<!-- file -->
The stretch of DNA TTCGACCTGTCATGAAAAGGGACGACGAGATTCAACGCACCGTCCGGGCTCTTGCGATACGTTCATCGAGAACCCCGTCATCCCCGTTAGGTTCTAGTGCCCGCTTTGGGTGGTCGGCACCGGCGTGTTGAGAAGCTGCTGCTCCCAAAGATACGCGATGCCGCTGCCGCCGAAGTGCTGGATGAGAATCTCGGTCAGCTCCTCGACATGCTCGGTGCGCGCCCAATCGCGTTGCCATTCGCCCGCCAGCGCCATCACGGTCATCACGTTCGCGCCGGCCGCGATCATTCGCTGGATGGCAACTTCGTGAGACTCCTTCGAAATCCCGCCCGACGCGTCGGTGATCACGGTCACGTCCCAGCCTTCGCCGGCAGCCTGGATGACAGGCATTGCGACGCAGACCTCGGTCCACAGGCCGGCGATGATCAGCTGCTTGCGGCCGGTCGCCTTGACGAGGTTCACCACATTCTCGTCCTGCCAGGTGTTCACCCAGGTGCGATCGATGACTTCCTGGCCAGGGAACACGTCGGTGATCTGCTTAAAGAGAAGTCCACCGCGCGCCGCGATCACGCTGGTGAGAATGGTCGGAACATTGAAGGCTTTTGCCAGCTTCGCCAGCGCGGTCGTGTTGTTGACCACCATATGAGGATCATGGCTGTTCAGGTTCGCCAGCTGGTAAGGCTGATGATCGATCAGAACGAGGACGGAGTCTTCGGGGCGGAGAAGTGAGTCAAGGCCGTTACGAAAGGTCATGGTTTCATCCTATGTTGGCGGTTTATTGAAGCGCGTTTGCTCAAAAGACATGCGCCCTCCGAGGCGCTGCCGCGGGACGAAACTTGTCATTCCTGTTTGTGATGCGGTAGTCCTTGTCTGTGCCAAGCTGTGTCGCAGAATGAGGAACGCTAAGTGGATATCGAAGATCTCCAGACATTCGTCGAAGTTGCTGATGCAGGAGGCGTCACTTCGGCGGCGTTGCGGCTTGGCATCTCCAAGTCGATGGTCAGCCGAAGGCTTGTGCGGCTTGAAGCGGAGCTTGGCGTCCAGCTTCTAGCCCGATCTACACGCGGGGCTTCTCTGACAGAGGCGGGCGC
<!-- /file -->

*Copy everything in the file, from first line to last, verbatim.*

The stretch of DNA TTCGACCTGTCATGAAAAGGGACGACGAGATTCAACGCACCGTCCGGGCTCTTGCGATACGTTCATCGAGAACCCCGTCATCCCCGTTAGGTTCTAGTGCCCGCTTTGGGTGGTCGGCACCGGCGTGTTGAGAAGCTGCTGCTCCCAAAGATACGCGATGCCGCTGCCGCCGAAGTGCTGGATGAGAATCTCGGTCAGCTCCTCGACATGCTCGGTGCGCGCCCAATCGCGTTGCCATTCGCCCGCCAGCGCCATCACGGTCATCACGTTCGCGCCGGCCGCGATCATTCGCTGGATGGCAACTTCGTGAGACTCCTTCGAAATCCCGCCCGACGCGTCGGTGATCACGGTCACGTCCCAGCCTTCGCCGGCAGCCTGGATGACAGGCATTGCGACGCAGACCTCGGTCCACAGGCCGGCGATGATCAGCTGCTTGCGGCCGGTCGCCTTGACGAGGTTCACCACATTCTCGTCCTGCCAGGTGTTCACCCAGGTGCGATCGATGACTTCCTGGCCAGGGAACACGTCGGTGATCTGCTTAAAGAGAAGTCCACCGCGCGCCGCGATCACGCTGGTGAGAATGGTCGGAACATTGAAGGCTTTTGCCAGCTTCGCCAGCGCGGTCGTGTTGTTGACCACCATATGAGGATCATGGCTGTTCAGGTTCGCCAGCTGGTAAGGCTGATGATCGATCAGAACGAGGACGGAGTCTTCGGGGCGGAGAAGTGAGTCAAGGCCGTTACGAAAGGTCATGGTTTCATCCTATGTTGGCGGTTTATTGAAGCGCGTTTGCTCAAAAGACATGCGCCCTCCGAGGCGCTGCCGCGGGACGAAACTTGTCATTCCTGTTTGTGATGCGGTAGTCCTTGTCTGTGCCAAGCTGTGTCGCAGAATGAGGAACGCTAAGTGGATATCGAAGATCTCCAGACATTCGTCGAAGTTGCTGATGCAGGAGGCGTCACTTCGGCGGCGTTGCGGCTTGGCATCTCCAAGTCGATGGTCAGCCGAAGGCTTGTGCGGCTTGAAGCGGAGCTTGGCGTCCAGCTTCTAGCCCGATCTACACGCGGGGCTTCTCTGACAGAGGCGGGCGC